[MARMAM] New Publication on Fin Whale Behavioral Response

Brandon Southall brandon.southall at sea-inc.net
Thu Jan 4 17:44:26 PST 2024


My co-authors and I would like to provide the following recent publication to all those interested. The Open Access paper is entitled “Behavioral responses of fin whales to military mid-frequency active sonar” and the citation, link for access, and abstract are provided below:

Southall, B. L., Allen, A. N., Calambokidis, J., Casey, C., DeRuiter, S. L., Fregosi, S., Friedlaender, A. S., Goldbogen, J. A., Harris, C. M., Hazen, E.L., Popov, V. and Stimpert, A. K. (2023). Behavioural responses of fin whales to military mid-frequency active sonar. Royal Society Open Science, 10(12), 231775.

Behavioural responses of fin whales to military mid-frequency active sonar | Royal Society Open Science<https://royalsocietypublishing.org/doi/10.1098/rsos.231775>

The effect of active sonars on marine mammal behavior is a topic of considerable interest and scientific investigation. Some whales, including the largest species (blue whales, Balaenoptera musculus), can be impacted by mid-frequency (1-10 kHz) military sonars. Here we apply complementary experimental methods to provide the first experimentally controlled measurements of behavioral responses to military sonar and similar stimuli for a related endangered species, fin whales (Balaenoptera physalus). Analytical methods include: (1) Principal Component Analysis paired with Generalized Additive Mixed Models; (2) Hidden Markov Models; and (3) structured expert elicitation using response severity metrics. These approaches provide complementary perspectives on the nature of potential changes within and across individuals. Behavioral changes were detected in five of 15 whales during controlled exposure experiments (CEEs) using mid-frequency active sonar (MFAS) or pseudorandom noise (PRN) of similar frequency, duration, and source and received level. No changes were detected during six control (no noise) sequences. Overall responses were more limited in occurrence, severity, and duration than in blue whales and were less dependent upon contextual aspects of exposure and more contingent upon exposure received level. Quantifying the factors influencing marine mammal responses to sonar is critical in assessing and mitigating future impacts.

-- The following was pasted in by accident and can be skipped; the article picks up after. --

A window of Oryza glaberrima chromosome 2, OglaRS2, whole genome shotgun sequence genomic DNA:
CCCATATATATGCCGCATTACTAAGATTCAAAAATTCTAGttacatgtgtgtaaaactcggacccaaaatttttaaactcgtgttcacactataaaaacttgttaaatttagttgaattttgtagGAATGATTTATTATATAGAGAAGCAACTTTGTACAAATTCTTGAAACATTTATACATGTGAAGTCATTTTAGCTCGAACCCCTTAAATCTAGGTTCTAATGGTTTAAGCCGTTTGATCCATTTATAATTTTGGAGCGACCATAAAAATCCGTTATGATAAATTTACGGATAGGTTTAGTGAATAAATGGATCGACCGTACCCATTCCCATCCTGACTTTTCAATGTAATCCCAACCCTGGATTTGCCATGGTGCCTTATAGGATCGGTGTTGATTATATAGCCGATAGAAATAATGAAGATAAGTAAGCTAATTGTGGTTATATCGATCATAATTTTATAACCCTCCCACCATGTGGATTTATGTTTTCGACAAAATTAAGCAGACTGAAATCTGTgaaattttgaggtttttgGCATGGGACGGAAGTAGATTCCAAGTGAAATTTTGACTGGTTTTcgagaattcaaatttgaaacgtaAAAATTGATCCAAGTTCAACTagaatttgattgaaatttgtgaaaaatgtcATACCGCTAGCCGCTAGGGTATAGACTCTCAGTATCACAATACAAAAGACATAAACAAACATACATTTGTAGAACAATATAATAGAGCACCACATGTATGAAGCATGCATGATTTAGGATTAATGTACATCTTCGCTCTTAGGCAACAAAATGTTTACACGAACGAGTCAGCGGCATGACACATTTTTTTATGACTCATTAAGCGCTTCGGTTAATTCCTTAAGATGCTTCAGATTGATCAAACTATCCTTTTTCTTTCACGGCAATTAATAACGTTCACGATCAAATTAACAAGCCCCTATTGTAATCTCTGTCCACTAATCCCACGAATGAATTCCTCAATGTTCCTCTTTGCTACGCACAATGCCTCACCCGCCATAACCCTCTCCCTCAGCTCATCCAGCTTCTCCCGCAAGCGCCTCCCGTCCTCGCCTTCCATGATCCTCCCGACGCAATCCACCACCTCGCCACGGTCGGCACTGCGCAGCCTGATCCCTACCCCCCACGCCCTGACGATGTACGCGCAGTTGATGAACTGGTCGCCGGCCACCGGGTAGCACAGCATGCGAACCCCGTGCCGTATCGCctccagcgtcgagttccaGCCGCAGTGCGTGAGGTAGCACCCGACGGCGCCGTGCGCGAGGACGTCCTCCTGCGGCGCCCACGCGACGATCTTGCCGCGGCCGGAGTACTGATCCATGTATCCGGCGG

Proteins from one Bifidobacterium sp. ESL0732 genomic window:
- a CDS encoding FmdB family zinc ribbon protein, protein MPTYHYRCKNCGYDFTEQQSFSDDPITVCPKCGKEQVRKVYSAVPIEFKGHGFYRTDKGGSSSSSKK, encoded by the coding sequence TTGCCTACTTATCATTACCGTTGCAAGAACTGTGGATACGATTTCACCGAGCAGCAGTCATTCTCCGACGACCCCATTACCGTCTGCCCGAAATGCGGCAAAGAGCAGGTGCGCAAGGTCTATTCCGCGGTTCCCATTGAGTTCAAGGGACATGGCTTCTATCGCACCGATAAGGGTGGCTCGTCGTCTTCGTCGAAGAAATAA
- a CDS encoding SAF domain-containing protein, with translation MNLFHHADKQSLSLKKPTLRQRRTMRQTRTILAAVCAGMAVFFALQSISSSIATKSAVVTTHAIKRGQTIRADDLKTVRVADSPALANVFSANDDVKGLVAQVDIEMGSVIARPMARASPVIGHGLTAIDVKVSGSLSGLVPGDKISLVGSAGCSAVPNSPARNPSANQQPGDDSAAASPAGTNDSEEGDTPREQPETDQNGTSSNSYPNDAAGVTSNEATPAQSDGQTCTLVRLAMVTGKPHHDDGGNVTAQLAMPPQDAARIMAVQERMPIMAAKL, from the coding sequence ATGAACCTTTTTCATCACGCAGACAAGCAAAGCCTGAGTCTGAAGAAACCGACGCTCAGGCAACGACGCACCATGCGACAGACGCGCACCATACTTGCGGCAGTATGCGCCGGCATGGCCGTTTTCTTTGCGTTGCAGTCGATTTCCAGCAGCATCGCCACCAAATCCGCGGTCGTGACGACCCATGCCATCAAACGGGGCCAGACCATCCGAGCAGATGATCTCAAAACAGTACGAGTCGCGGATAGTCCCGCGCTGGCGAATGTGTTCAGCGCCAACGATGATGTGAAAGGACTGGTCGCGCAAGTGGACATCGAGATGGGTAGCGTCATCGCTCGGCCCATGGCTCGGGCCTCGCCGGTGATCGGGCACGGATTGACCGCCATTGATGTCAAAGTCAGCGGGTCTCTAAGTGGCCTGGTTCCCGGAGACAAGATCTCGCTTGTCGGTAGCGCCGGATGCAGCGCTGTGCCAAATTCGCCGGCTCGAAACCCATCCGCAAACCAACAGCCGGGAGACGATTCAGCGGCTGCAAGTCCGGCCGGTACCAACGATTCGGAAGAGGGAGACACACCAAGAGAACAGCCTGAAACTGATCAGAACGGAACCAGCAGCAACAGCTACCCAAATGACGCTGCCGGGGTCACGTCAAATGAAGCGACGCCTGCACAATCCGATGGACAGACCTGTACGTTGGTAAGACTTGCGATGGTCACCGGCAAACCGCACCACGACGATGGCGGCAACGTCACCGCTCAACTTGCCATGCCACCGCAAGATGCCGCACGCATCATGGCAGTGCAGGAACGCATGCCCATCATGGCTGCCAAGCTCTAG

Brandon Southall, Ph.D

President, Chief Scientist - Southall Environmental Associates, Inc.
Research Associate - UC Santa Cruz Institute of Marine Science
Adjunct Assistant Professor - Nicholas School of the Environment, Duke University

Brandon.Southall at sea-inc.net
831.661.5177 (office)
831.332.8744 (cell)
9099 Soquel Dr., suite 8
Aptos CA 95003 USA

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